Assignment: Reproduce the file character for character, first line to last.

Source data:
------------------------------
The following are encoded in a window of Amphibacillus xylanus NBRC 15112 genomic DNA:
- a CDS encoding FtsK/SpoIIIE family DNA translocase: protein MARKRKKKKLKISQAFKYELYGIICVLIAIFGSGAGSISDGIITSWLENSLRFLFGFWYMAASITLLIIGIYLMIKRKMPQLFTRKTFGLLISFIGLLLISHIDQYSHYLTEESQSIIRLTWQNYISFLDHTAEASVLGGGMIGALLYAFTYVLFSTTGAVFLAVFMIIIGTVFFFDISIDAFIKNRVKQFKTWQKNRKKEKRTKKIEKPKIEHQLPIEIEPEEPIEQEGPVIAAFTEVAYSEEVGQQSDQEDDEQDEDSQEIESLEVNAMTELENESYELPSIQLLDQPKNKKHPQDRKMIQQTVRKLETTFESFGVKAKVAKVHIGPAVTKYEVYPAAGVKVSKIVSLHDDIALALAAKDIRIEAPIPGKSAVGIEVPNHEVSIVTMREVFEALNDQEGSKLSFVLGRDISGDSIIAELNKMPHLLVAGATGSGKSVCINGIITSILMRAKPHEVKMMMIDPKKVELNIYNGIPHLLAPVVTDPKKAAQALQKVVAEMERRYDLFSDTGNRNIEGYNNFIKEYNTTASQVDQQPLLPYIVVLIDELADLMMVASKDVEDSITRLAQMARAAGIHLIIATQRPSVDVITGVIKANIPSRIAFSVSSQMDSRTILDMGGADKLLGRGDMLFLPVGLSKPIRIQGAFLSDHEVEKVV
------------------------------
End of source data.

The following are encoded in a window of Amphibacillus xylanus NBRC 15112 genomic DNA:
- a CDS encoding FtsK/SpoIIIE family DNA translocase: protein MARKRKKKKLKISQAFKYELYGIICVLIAIFGSGAGSISDGIITSWLENSLRFLFGFWYMAASITLLIIGIYLMIKRKMPQLFTRKTFGLLISFIGLLLISHIDQYSHYLTEESQSIIRLTWQNYISFLDHTAEASVLGGGMIGALLYAFTYVLFSTTGAVFLAVFMIIIGTVFFFDISIDAFIKNRVKQFKTWQKNRKKEKRTKKIEKPKIEHQLPIEIEPEEPIEQEGPVIAAFTEVAYSEEVGQQSDQEDDEQDEDSQEIESLEVNAMTELENESYELPSIQLLDQPKNKKHPQDRKMIQQTVRKLETTFESFGVKAKVAKVHIGPAVTKYEVYPAAGVKVSKIVSLHDDIALALAAKDIRIEAPIPGKSAVGIEVPNHEVSIVTMREVFEALNDQEGSKLSFVLGRDISGDSIIAELNKMPHLLVAGATGSGKSVCINGIITSILMRAKPHEVKMMMIDPKKVELNIYNGIPHLLAPVVTDPKKAAQALQKVVAEMERRYDLFSDTGNRNIEGYNNFIKEYNTTASQVDQQPLLPYIVVLIDELADLMMVASKDVEDSITRLAQMARAAGIHLIIATQRPSVDVITGVIKANIPSRIAFSVSSQMDSRTILDMGGADKLLGRGDMLFLPVGLSKPIRIQGAFLSDHEVEKVV